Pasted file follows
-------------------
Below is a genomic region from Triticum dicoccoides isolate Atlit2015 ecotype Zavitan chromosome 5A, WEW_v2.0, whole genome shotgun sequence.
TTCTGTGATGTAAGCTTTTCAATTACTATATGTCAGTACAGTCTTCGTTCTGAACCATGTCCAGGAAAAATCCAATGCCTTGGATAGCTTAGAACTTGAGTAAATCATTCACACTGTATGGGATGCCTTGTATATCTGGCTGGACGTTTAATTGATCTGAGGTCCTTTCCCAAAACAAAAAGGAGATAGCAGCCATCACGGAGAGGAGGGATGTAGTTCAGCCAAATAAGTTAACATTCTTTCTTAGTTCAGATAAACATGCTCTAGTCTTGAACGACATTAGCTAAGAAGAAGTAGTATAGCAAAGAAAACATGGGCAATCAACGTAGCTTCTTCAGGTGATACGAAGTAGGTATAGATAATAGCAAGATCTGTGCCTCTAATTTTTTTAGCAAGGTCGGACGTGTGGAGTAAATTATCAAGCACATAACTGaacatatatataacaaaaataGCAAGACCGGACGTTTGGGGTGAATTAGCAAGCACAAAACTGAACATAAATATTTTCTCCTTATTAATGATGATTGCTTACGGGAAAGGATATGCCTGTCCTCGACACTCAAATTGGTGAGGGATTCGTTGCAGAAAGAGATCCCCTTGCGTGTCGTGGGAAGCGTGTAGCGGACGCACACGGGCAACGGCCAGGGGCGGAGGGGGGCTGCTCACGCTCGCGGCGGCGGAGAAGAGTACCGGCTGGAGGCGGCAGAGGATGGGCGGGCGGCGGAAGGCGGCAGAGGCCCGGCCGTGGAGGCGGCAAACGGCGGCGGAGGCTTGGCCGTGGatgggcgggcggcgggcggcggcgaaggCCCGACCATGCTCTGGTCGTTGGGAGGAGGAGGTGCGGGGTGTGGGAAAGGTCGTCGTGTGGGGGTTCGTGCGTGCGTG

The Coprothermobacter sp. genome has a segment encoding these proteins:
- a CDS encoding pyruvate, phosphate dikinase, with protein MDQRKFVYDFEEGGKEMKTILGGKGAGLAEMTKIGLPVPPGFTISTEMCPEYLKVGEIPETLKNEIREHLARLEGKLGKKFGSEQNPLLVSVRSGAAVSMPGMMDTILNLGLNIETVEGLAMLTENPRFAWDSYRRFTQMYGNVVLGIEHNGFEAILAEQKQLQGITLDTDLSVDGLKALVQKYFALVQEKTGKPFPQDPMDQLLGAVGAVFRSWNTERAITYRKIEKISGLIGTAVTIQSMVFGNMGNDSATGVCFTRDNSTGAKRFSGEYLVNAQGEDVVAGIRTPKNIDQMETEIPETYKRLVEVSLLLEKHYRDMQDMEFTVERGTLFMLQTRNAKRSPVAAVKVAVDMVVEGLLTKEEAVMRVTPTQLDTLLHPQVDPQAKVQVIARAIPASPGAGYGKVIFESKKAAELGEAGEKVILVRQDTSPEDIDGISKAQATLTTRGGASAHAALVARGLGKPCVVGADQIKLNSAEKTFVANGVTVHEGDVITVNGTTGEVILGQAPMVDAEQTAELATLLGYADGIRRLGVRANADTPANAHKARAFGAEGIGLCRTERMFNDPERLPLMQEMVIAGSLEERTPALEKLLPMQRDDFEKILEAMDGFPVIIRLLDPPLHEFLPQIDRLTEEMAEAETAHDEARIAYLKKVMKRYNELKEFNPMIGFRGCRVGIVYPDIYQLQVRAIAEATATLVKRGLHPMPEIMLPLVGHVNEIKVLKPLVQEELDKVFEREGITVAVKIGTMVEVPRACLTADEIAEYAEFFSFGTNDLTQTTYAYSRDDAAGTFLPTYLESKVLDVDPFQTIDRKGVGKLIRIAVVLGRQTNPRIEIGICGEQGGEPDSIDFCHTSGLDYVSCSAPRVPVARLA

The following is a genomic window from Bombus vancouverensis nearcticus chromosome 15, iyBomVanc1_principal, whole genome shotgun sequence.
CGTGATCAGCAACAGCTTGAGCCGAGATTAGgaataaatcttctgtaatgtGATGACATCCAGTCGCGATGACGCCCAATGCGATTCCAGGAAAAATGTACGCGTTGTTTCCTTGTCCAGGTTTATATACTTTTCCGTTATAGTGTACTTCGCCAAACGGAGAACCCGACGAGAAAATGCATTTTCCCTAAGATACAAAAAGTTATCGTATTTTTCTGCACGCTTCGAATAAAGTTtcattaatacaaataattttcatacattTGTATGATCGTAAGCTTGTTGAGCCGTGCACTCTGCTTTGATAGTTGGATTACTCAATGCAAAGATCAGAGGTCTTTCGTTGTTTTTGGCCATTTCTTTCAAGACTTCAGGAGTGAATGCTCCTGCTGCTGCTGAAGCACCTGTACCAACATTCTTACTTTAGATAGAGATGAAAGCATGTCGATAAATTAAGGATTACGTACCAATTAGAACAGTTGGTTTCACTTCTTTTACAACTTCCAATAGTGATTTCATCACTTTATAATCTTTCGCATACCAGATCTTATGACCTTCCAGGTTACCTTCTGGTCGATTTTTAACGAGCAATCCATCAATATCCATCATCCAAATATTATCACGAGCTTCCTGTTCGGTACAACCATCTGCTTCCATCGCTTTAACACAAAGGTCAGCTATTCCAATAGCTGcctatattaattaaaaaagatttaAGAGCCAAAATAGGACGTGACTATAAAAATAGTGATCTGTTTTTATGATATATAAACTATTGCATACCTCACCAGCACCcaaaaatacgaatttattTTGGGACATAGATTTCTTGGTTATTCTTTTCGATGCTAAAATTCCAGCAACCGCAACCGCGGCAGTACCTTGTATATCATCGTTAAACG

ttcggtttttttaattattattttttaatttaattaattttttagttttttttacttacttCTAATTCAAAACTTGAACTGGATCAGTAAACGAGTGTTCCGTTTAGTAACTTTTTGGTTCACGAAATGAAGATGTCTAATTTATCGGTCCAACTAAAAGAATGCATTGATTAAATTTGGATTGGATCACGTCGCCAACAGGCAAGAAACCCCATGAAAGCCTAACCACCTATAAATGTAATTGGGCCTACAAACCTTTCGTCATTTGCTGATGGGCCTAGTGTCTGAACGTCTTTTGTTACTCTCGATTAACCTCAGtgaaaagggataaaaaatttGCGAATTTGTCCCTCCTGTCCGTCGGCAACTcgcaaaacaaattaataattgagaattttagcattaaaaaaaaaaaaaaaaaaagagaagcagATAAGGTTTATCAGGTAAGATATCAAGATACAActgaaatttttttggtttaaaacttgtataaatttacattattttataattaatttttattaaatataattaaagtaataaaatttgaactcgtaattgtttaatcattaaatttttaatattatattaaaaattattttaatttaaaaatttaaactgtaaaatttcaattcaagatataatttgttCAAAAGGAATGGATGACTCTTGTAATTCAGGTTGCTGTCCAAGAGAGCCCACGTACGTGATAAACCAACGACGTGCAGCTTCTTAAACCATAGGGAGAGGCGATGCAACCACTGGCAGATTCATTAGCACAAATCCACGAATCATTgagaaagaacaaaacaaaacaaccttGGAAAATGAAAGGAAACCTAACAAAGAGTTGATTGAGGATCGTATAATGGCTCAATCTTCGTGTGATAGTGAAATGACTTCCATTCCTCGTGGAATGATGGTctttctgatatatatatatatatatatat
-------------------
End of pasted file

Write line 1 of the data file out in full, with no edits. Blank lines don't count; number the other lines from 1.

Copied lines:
Below is a genomic region from Triticum dicoccoides isolate Atlit2015 ecotype Zavitan chromosome 5A, WEW_v2.0, whole genome shotgun sequence.